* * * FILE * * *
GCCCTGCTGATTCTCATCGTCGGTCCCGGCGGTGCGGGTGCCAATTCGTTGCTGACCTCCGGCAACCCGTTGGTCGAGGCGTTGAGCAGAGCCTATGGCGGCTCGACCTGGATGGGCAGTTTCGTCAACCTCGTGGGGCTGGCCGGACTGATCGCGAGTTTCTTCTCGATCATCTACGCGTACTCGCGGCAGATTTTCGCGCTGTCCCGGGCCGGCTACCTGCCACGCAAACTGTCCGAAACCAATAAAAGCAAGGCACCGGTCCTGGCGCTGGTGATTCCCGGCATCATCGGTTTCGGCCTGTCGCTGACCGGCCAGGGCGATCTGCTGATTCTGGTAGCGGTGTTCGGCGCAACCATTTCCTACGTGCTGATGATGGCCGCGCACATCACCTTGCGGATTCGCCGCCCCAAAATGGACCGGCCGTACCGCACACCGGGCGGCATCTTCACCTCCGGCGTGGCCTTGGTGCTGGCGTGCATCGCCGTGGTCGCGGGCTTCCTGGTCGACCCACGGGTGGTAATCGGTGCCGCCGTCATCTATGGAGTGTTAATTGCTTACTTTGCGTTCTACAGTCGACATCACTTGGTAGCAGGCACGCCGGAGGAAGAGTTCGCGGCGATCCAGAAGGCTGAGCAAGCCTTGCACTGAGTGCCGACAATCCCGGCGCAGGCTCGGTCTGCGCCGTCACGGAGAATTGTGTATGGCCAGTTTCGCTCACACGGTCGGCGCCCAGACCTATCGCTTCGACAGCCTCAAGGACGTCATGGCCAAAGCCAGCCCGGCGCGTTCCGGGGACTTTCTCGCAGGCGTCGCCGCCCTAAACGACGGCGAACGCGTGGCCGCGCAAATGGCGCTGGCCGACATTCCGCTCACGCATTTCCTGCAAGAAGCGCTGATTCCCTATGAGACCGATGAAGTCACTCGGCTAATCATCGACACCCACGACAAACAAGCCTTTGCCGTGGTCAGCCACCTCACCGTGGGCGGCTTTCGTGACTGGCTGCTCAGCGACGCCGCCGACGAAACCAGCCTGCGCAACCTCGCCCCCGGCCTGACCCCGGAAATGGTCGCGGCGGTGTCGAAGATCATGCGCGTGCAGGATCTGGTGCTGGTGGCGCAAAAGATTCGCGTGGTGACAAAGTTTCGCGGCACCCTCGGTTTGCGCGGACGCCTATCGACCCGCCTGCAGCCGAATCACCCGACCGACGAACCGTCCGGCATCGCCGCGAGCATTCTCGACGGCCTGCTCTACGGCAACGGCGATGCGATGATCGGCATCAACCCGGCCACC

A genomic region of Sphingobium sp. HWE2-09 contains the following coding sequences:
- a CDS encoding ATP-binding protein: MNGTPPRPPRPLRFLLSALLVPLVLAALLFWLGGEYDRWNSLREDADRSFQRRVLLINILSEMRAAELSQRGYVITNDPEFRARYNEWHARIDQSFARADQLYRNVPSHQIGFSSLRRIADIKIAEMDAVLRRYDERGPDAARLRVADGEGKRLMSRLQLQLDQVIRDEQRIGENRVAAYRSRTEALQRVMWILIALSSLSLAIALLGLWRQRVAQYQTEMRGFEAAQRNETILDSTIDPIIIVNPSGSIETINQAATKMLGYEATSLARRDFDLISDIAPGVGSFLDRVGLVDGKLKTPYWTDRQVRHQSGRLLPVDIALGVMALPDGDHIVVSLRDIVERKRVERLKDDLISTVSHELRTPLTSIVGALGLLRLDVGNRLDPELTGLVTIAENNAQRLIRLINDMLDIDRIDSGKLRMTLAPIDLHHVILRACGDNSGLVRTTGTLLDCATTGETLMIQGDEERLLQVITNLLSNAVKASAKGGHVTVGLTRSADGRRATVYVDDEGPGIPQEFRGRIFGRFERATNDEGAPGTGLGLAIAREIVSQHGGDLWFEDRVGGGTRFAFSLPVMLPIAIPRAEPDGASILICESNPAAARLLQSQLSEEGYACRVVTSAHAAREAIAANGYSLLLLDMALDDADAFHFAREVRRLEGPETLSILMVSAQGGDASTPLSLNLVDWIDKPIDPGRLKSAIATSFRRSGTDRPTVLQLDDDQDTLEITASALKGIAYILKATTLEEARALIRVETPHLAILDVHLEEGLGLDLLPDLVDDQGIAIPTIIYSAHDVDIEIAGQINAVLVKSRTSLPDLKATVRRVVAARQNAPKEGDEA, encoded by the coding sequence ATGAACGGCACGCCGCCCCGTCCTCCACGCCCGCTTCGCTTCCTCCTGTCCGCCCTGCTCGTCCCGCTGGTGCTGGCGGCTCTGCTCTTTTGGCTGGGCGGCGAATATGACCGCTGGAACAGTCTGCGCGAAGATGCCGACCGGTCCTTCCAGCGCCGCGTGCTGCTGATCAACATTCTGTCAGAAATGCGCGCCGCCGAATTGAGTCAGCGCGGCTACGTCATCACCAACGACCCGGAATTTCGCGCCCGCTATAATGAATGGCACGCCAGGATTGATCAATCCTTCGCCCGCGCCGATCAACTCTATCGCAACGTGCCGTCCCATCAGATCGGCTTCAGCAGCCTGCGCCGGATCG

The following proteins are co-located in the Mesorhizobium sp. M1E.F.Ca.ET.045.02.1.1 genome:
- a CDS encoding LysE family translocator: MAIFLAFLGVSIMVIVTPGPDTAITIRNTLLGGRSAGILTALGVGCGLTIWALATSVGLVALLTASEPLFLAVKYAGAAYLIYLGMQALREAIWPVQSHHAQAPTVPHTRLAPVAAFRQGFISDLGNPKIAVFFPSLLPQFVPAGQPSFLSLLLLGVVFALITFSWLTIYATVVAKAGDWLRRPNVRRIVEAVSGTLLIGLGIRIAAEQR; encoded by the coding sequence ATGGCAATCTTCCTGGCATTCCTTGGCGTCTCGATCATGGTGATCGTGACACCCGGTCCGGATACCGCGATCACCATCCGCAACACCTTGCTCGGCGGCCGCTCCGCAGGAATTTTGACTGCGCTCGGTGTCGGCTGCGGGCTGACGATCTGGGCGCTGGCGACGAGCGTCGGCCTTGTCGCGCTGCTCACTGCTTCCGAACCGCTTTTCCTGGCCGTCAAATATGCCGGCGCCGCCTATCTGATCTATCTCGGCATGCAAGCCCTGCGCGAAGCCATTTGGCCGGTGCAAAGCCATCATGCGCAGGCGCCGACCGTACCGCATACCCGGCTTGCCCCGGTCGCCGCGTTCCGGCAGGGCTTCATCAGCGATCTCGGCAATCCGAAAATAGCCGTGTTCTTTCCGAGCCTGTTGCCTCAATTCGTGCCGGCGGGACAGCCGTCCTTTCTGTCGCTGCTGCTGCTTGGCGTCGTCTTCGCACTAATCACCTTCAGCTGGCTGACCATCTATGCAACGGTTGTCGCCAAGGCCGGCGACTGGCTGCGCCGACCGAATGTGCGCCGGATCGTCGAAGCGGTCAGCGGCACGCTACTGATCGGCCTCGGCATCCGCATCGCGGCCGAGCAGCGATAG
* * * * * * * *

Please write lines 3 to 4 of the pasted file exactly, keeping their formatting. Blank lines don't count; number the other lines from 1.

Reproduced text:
- a CDS encoding ATP-binding protein: MNGTPPRPPRPLRFLLSALLVPLVLAALLFWLGGEYDRWNSLREDADRSFQRRVLLINILSEMRAAELSQRGYVITNDPEFRARYNEWHARIDQSFARADQLYRNVPSHQIGFSSLRRIADIKIAEMDAVLRRYDERGPDAARLRVADGEGKRLMSRLQLQLDQVIRDEQRIGENRVAAYRSRTEALQRVMWILIALSSLSLAIALLGLWRQRVAQYQTEMRGFEAAQRNETILDSTIDPIIIVNPSGSIETINQAATKMLGYEATSLARRDFDLISDIAPGVGSFLDRVGLVDGKLKTPYWTDRQVRHQSGRLLPVDIALGVMALPDGDHIVVSLRDIVERKRVERLKDDLISTVSHELRTPLTSIVGALGLLRLDVGNRLDPELTGLVTIAENNAQRLIRLINDMLDIDRIDSGKLRMTLAPIDLHHVILRACGDNSGLVRTTGTLLDCATTGETLMIQGDEERLLQVITNLLSNAVKASAKGGHVTVGLTRSADGRRATVYVDDEGPGIPQEFRGRIFGRFERATNDEGAPGTGLGLAIAREIVSQHGGDLWFEDRVGGGTRFAFSLPVMLPIAIPRAEPDGASILICESNPAAARLLQSQLSEEGYACRVVTSAHAAREAIAANGYSLLLLDMALDDADAFHFAREVRRLEGPETLSILMVSAQGGDASTPLSLNLVDWIDKPIDPGRLKSAIATSFRRSGTDRPTVLQLDDDQDTLEITASALKGIAYILKATTLEEARALIRVETPHLAILDVHLEEGLGLDLLPDLVDDQGIAIPTIIYSAHDVDIEIAGQINAVLVKSRTSLPDLKATVRRVVAARQNAPKEGDEA, encoded by the coding sequence ATGAACGGCACGCCGCCCCGTCCTCCACGCCCGCTTCGCTTCCTCCTGTCCGCCCTGCTCGTCCCGCTGGTGCTGGCGGCTCTGCTCTTTTGGCTGGGCGGCGAATATGACCGCTGGAACAGTCTGCGCGAAGATGCCGACCGGTCCTTCCAGCGCCGCGTGCTGCTGATCAACATTCTGTCAGAAATGCGCGCCGCCGAATTGAGTCAGCGCGGCTACGTCATCACCAACGACCCGGAATTTCGCGCCCGCTATAATGAATGGCACGCCAGGATTGATCAATCCTTCGCCCGCGCCGATCAACTCTATCGCAACGTGCCGTCCCATCAGATCGGCTTCAGCAGCCTGCGCCGGATCG

The following proteins are co-located in the Mesorhizobium sp. M1E.F.Ca.ET.045.02.1.1 genome: